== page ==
What ATVs Are Shaft Driven, and Why? Which Are Not?

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Many factors must be considered when you’re in the market for a new ATV, including what drive system you should choose. You may have heard about belt, shaft, and chain-driven ATVs. You will learn that these terms are often used interchangeably, causing unnecessary confusion.

That’s why I decided to make this post to help clarify some of the terminologies and provide an overview of which shaft-driven ATVs are on the market.

Most utility and recreational ATVs on the market are shaft-drive; they use metal drive shafts to transfer power from the transmission to the wheels. This includes both ATVs with a belt-driven CVT transmission and beltless alternatives offered by Honda. The exception is most sports quads and some youth ATVs that are chain drive.

The Three Different ATV Drive Designs

To understand why most ATVs are considered shaft driven, we need to clarify what we mean when discussing an ATV being shaft drive, belt drive, or chain drive. 

These three different terms refer to what style of drivetrain a vehicle has. But the terms are not always used the same way with all types of vehicles. Also, They do not always refer to the same specific drivetrain component.

The drivetrain includes every component that transfers the engine’s power to the wheels, including the transmission. Different setups have different groups of components.

The driveline includes every component that transfers the power from the engine to the wheels, except the transmission.

The ATVs in the market today come with one of two main styles of transmission systems:

  • CVT, continuously variable transmission. A CVT can be belt-driven, but this does not make the ATV belt drive. A CVT can also be chain driven (not so common on ATVs), but this does not make the ATV chain drive. 
  • Geared transmission. A geared transmission is assembled using metal gears and shafts, but this does not make the ATV shaft drive. Mechanical gearbox transmissions on ATVs are either manual, semi-automatic or fully automatic.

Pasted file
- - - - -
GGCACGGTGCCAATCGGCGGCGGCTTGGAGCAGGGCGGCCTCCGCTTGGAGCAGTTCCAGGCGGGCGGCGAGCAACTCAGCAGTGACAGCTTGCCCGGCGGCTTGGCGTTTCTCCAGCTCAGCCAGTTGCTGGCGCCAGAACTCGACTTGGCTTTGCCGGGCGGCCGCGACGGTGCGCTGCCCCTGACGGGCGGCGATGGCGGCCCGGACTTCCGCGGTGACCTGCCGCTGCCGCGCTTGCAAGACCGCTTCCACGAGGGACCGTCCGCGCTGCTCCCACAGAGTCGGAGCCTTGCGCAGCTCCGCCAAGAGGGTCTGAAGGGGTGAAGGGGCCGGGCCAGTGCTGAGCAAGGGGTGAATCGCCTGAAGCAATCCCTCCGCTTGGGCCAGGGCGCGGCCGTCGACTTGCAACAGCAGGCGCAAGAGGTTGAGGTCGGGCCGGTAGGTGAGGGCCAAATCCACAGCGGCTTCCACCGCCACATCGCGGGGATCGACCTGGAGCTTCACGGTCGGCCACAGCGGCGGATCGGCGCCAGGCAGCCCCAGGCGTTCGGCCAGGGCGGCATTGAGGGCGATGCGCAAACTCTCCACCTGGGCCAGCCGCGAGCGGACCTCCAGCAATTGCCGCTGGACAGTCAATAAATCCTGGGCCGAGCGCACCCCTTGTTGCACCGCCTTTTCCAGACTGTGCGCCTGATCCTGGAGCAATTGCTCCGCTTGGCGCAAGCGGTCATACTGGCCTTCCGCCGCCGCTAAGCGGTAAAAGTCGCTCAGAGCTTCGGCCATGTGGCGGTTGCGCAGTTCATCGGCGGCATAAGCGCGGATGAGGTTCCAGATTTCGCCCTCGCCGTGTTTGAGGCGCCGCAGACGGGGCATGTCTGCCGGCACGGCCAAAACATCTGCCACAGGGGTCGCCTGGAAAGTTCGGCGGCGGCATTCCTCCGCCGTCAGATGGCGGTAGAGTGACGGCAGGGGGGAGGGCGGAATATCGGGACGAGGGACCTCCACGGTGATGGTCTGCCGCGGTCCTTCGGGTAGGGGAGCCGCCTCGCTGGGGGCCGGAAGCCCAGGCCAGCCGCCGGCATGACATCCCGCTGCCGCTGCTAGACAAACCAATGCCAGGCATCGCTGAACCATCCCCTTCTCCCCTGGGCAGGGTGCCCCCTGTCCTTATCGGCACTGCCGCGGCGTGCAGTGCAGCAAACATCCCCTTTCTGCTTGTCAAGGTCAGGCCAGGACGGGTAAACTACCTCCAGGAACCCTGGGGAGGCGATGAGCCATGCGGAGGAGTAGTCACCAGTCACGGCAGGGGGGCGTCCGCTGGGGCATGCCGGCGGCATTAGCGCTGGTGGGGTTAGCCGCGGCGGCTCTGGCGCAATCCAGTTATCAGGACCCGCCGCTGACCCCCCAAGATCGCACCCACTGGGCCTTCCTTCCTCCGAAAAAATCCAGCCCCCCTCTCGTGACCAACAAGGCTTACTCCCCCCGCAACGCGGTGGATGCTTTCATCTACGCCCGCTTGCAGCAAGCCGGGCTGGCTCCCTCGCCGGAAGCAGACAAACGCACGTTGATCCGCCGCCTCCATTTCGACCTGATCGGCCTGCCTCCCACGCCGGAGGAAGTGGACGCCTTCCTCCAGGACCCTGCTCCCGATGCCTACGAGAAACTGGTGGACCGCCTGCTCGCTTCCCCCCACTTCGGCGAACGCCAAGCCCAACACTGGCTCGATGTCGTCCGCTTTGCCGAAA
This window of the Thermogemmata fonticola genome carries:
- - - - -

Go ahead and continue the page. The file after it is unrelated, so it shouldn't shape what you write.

Here is an overview of ATVs that have automatic transmissions.

Honda used to offer a hydrostatic transmission with their Hondamatic models, but none of their current models offer this transmission style. They do, however, use hydraulic torque converters. 

What Is Shaft-Drive on an ATV?

Shaft drive on an ATV usually refers to the driveline style and not the transmission’s inner workings. Regardless of an ATV’s transmission type, it may still be a shaft drive. 

The shafts in a shaft drive refer to the metal driveshafts and axles that transfer power from the transmission to the wheels via the front and rear differentials.

atv shaft drive front axle
The image at the top of the post shows the rear drive shaft, while this image displays the front driveshaft on my Polaris Sportsman XP1000.

Some people refer to ATVs with non-belt transmissions, usually those featuring a gearbox and clutch setup, as “shaft-drive.” While their reference may be accurate, it’s not because of the presence of a gearbox. Instead, the designation of “shaft drive” stems from using driveshafts and axles in the ATV’s configuration.

If a beltless ATV with a gearbox and clutch use a chain to drive the wheels, it is chain drive, not shaft drive. 

Despite a gearbox being made from metal gears and shafts, it isn’t classified as a shaft drive. So even if an ATV has a gearbox, the driveshafts and axles are what ultimately qualify it as a shaft drive vehicle.

Referring to beltless ATVs as a shaft drive may confuse since ATVs with CVT belt transmissions are shaft drives as well.

Let’s compare a few examples:

Can-Am Outlander has a CVT transmission and uses metal driveshafts and axles to transfer the power to the wheels. It is a shaft-drive ATV with a belt-drive transmission. 

Honda Fourtrax Foreman ES has a five-speed + reverse automatic transmission and direct front and rear driveshafts. It’s a shaft-drive ATV with an automatic gearbox.

Yamaha Raptor 700 has a five-speed + reverse transmission with a chain final drive. It’s a chain-drive ATV with a manual gearbox. 

What Is Belt Drive on an ATV?

Belt drive on an ATV usually refers to a belt-driven CVT transmission style. 

atv belt drive
CVT belt drive transmission on a Polaris Sportsman.